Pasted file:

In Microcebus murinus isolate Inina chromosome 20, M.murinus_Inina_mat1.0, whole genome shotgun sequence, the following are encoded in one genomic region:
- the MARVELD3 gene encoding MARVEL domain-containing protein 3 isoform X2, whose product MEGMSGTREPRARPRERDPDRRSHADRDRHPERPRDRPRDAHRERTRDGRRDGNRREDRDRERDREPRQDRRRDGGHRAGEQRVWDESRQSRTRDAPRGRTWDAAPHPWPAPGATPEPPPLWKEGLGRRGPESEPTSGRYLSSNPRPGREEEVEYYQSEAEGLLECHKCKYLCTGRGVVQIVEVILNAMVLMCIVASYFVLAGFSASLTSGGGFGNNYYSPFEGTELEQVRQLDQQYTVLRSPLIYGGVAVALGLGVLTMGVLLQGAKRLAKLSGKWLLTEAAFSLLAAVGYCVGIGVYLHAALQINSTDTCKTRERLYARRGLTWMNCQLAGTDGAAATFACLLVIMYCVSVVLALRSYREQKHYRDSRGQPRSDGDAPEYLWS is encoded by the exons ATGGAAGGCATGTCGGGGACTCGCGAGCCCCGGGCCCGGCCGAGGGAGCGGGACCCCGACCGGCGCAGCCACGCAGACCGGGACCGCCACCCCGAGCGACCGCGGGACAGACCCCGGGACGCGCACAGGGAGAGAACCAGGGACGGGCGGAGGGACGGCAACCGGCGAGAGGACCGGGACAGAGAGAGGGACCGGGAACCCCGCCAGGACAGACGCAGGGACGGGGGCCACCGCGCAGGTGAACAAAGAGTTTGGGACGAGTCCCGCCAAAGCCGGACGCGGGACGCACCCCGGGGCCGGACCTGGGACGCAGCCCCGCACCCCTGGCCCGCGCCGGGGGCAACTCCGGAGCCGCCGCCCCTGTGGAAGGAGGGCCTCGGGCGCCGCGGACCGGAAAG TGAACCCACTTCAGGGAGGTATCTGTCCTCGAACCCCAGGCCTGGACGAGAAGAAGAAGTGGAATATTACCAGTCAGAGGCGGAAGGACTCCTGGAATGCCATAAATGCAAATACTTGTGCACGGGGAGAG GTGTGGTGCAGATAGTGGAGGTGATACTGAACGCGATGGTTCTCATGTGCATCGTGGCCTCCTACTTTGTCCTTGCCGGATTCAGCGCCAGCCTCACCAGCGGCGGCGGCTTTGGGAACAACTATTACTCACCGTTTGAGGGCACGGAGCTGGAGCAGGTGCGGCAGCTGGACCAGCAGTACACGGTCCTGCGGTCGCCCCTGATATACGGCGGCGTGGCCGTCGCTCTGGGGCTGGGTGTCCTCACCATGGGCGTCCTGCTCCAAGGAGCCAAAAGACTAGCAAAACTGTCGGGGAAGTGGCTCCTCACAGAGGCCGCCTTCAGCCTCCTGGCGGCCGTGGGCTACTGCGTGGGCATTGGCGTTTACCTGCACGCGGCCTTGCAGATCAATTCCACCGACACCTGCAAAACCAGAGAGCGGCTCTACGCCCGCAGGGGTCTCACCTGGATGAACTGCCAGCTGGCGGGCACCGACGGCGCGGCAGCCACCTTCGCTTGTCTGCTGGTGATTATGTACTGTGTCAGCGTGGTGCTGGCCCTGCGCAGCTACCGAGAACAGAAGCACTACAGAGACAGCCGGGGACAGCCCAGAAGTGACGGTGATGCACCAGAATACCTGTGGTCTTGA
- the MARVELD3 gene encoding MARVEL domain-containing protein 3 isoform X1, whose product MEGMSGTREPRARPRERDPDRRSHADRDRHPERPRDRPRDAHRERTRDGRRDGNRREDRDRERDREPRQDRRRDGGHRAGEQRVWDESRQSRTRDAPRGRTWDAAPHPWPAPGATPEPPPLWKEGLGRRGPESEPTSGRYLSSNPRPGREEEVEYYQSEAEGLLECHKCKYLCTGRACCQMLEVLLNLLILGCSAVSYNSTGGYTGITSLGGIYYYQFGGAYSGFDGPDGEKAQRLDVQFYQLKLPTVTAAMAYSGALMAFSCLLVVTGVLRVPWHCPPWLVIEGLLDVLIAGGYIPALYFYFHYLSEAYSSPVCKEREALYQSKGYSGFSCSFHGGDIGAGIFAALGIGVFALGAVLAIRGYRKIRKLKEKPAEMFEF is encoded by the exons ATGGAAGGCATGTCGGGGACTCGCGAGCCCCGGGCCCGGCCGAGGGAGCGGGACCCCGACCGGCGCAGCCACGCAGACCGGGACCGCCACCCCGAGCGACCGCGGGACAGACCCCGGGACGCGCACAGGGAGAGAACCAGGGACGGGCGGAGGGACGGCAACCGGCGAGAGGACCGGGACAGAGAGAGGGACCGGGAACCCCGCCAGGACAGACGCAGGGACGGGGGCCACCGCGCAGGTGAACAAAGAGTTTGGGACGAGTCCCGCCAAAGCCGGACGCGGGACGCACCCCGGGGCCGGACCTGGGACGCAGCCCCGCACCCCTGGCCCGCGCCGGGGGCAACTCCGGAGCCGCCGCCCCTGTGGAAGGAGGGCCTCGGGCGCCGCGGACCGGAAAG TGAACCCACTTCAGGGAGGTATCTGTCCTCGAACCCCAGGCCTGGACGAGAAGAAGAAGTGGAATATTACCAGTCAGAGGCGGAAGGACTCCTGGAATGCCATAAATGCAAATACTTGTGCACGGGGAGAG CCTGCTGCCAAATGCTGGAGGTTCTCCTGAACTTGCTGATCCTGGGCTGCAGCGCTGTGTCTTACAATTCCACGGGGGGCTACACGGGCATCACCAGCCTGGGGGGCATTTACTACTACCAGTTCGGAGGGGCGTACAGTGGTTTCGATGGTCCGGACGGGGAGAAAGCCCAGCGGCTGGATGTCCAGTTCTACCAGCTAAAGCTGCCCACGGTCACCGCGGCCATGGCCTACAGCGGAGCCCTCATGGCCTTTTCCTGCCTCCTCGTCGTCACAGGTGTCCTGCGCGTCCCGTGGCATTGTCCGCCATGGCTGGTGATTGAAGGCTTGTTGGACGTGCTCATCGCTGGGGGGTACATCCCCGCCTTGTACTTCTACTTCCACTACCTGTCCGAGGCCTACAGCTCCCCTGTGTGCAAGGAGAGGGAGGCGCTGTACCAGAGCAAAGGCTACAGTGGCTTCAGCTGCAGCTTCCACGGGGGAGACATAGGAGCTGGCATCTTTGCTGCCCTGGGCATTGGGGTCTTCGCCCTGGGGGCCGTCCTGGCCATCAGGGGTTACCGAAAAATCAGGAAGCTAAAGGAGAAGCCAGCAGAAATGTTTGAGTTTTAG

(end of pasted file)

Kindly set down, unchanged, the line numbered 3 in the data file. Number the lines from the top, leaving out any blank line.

- the MARVELD3 gene encoding MARVEL domain-containing protein 3 isoform X1, whose product MEGMSGTREPRARPRERDPDRRSHADRDRHPERPRDRPRDAHRERTRDGRRDGNRREDRDRERDREPRQDRRRDGGHRAGEQRVWDESRQSRTRDAPRGRTWDAAPHPWPAPGATPEPPPLWKEGLGRRGPESEPTSGRYLSSNPRPGREEEVEYYQSEAEGLLECHKCKYLCTGRACCQMLEVLLNLLILGCSAVSYNSTGGYTGITSLGGIYYYQFGGAYSGFDGPDGEKAQRLDVQFYQLKLPTVTAAMAYSGALMAFSCLLVVTGVLRVPWHCPPWLVIEGLLDVLIAGGYIPALYFYFHYLSEAYSSPVCKEREALYQSKGYSGFSCSFHGGDIGAGIFAALGIGVFALGAVLAIRGYRKIRKLKEKPAEMFEF is encoded by the exons ATGGAAGGCATGTCGGGGACTCGCGAGCCCCGGGCCCGGCCGAGGGAGCGGGACCCCGACCGGCGCAGCCACGCAGACCGGGACCGCCACCCCGAGCGACCGCGGGACAGACCCCGGGACGCGCACAGGGAGAGAACCAGGGACGGGCGGAGGGACGGCAACCGGCGAGAGGACCGGGACAGAGAGAGGGACCGGGAACCCCGCCAGGACAGACGCAGGGACGGGGGCCACCGCGCAGGTGAACAAAGAGTTTGGGACGAGTCCCGCCAAAGCCGGACGCGGGACGCACCCCGGGGCCGGACCTGGGACGCAGCCCCGCACCCCTGGCCCGCGCCGGGGGCAACTCCGGAGCCGCCGCCCCTGTGGAAGGAGGGCCTCGGGCGCCGCGGACCGGAAAG TGAACCCACTTCAGGGAGGTATCTGTCCTCGAACCCCAGGCCTGGACGAGAAGAAGAAGTGGAATATTACCAGTCAGAGGCGGAAGGACTCCTGGAATGCCATAAATGCAAATACTTGTGCACGGGGAGAG CCTGCTGCCAAATGCTGGAGGTTCTCCTGAACTTGCTGATCCTGGGCTGCAGCGCTGTGTCTTACAATTCCACGGGGGGCTACACGGGCATCACCAGCCTGGGGGGCATTTACTACTACCAGTTCGGAGGGGCGTACAGTGGTTTCGATGGTCCGGACGGGGAGAAAGCCCAGCGGCTGGATGTCCAGTTCTACCAGCTAAAGCTGCCCACGGTCACCGCGGCCATGGCCTACAGCGGAGCCCTCATGGCCTTTTCCTGCCTCCTCGTCGTCACAGGTGTCCTGCGCGTCCCGTGGCATTGTCCGCCATGGCTGGTGATTGAAGGCTTGTTGGACGTGCTCATCGCTGGGGGGTACATCCCCGCCTTGTACTTCTACTTCCACTACCTGTCCGAGGCCTACAGCTCCCCTGTGTGCAAGGAGAGGGAGGCGCTGTACCAGAGCAAAGGCTACAGTGGCTTCAGCTGCAGCTTCCACGGGGGAGACATAGGAGCTGGCATCTTTGCTGCCCTGGGCATTGGGGTCTTCGCCCTGGGGGCCGTCCTGGCCATCAGGGGTTACCGAAAAATCAGGAAGCTAAAGGAGAAGCCAGCAGAAATGTTTGAGTTTTAG